G-20 Stimulus Hopes Crushed After Jack Lew Says "Don't Expect A Crisis Response", Rally In Jeopardy

Over the weekend, we presented what according to Bank of America was perhaps the last remaining bullish catalyst for a big market move higher when Bank of America's Michael Hartnett said that "we remain sellers into strength in coming weeks/months of risk assets at least until a coordinated and aggressive global policy response (e.g. Shanghai Accord) begins to reverse the deterioration in global profit expectations and credit conditions."

More importantly, Hartnett warned that a "weak policy stimulus in coming weeks could end rally/risk fresh declines to induce growth-boosting policy accord." He was envisioning the various key meetings in the coming weeks such as the G20 Shanghai (February 26-27); ECB (March 10), BoJ (March 15) & FOMC (March 16), with an emphasis on the first one as the clearest possible source of "surprise" risk upside.

The BofA strategist laid out a chart showing the relative performance of financial stocks to Treasurys, which has dropped to levels which in the past has always been accompanied by major policy interventions, implying that "the time has come" for another coordinated risk bailout:

As we explained, "Hartnett expects a "Shanghai Accord" to be unveiled next weekend, one where like the Plaza Accord three decades earlier, the Yuan will be massively depreciated, which ironically would halt all piecemeal Yuan devaluation on expectation of future devaluation (as it will have already happened), and reset global monetary policy stability if only for a few more months."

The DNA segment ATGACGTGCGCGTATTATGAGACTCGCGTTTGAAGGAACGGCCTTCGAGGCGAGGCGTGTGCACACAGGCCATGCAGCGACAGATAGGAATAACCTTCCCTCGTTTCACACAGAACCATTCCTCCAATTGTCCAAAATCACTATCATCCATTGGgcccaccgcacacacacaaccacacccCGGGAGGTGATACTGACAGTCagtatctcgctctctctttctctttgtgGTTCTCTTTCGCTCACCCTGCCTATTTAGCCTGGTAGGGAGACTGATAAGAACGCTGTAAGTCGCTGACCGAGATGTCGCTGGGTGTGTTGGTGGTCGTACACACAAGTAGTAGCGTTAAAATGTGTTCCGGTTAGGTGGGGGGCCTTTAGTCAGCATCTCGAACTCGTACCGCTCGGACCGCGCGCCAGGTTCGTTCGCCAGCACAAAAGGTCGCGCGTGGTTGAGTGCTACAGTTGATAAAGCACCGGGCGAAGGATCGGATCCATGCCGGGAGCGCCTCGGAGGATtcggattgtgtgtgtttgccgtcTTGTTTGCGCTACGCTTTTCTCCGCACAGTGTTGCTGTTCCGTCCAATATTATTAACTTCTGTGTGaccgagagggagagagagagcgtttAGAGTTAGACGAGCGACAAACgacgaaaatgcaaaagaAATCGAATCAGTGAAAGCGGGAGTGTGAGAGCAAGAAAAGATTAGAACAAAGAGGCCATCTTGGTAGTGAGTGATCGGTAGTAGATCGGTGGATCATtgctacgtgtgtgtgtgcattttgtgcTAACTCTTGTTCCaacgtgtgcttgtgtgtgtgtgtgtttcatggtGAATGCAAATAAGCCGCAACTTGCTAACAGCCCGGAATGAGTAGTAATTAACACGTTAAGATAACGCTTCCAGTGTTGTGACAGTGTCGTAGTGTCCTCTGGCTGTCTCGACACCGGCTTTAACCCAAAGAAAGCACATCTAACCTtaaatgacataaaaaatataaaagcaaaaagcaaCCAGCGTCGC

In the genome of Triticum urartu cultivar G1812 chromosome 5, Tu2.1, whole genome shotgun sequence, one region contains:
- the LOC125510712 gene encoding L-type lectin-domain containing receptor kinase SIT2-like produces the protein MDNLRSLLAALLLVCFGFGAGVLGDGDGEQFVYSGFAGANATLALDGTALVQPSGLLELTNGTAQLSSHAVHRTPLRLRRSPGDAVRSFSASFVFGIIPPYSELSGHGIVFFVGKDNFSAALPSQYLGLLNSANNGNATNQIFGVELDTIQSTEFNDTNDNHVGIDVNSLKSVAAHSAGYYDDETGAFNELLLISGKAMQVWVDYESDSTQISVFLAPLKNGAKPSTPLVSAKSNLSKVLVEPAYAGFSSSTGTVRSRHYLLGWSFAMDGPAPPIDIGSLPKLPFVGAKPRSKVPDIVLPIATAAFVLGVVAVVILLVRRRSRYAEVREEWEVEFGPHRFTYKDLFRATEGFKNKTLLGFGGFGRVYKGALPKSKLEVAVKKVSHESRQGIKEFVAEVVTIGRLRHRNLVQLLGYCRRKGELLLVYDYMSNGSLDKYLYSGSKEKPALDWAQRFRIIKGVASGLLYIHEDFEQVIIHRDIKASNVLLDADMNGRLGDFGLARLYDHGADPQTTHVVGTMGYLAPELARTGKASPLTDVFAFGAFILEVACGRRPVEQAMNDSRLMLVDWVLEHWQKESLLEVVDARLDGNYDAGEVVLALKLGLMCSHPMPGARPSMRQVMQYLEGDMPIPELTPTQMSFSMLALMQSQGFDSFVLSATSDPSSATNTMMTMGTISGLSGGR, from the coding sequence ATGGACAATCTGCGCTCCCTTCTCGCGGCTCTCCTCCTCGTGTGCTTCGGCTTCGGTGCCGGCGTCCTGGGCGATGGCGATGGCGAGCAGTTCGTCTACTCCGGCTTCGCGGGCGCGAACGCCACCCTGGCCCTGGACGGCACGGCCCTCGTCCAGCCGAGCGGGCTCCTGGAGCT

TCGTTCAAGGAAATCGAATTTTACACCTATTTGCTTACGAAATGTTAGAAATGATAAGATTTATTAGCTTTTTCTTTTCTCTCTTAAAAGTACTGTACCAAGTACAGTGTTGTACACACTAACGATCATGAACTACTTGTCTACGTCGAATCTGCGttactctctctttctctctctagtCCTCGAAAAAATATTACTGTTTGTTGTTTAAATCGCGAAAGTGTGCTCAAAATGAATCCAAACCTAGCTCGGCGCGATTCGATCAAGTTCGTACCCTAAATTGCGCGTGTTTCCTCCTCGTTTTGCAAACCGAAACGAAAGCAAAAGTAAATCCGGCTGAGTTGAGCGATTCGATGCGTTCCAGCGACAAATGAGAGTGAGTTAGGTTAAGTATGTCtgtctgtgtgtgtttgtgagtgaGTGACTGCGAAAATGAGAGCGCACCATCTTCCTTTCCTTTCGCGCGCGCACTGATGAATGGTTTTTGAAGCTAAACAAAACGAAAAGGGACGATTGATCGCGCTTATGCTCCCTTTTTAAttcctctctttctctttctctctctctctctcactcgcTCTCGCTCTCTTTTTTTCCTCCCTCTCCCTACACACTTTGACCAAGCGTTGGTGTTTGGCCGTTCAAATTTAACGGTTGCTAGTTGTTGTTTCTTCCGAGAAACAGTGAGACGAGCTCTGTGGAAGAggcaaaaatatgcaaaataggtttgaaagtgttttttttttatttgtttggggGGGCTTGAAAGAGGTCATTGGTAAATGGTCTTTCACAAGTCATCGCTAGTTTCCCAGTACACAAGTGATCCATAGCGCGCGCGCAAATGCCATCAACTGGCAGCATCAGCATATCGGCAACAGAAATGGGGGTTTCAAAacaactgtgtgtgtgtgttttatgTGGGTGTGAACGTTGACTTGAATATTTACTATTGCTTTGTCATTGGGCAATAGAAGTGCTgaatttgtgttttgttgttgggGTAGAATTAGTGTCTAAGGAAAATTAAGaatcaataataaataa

We concluded that "if next weekend the G-20 disappoints and unveils nothing, the next big leg down in the selloff will have arrived" and as BofA implied, the market could then sell off to the next support level, below the 1,812 which has proven so stable since August.

The only question left was whether or not the G-20 would actually go ahead and satisfy this expectation, or said otherwise, whether the market drop was sufficiently big to force the G-20's hand.

This morning we got the answer from Jack Lew who in an interview with Bloomberg "downplayed expectations for an emergency response to global market turbulence when Group of 20 finance chiefs and central bankers meet this week in China, calling on nations to do more to boost demand without pursuing unfair currency policies."

“Don’t expect a crisis response in a non-crisis environment,” Lew said in an interview broadcast Wednesday with David Westin of Bloomberg Television. “This is a moment where you’ve got real economies doing better than markets think in some cases.”

Policy makers from the world’s biggest economies are unlikely to make the kind of detailed national commitments to restore growth they did to at the height of the global financial crisis, Lew said. Instead, the group, which meets in Shanghai Feb. 26-27, may put more “meat on the bones” of the principles it has advocated in recent years, such as by strengthening the pledge that nations will refrain from competitive currency devaluations, he said.

In other words, instead of another monetary policy sugar fix, the US Treasury Secretary is demand that world governments focus on a fiscal boost, one which may have already taken place in China courtesy of the unprecedented surge in loan issuance, which the rest of the world remains deeply mired in political contention which would make a coordinate response highly unlikely.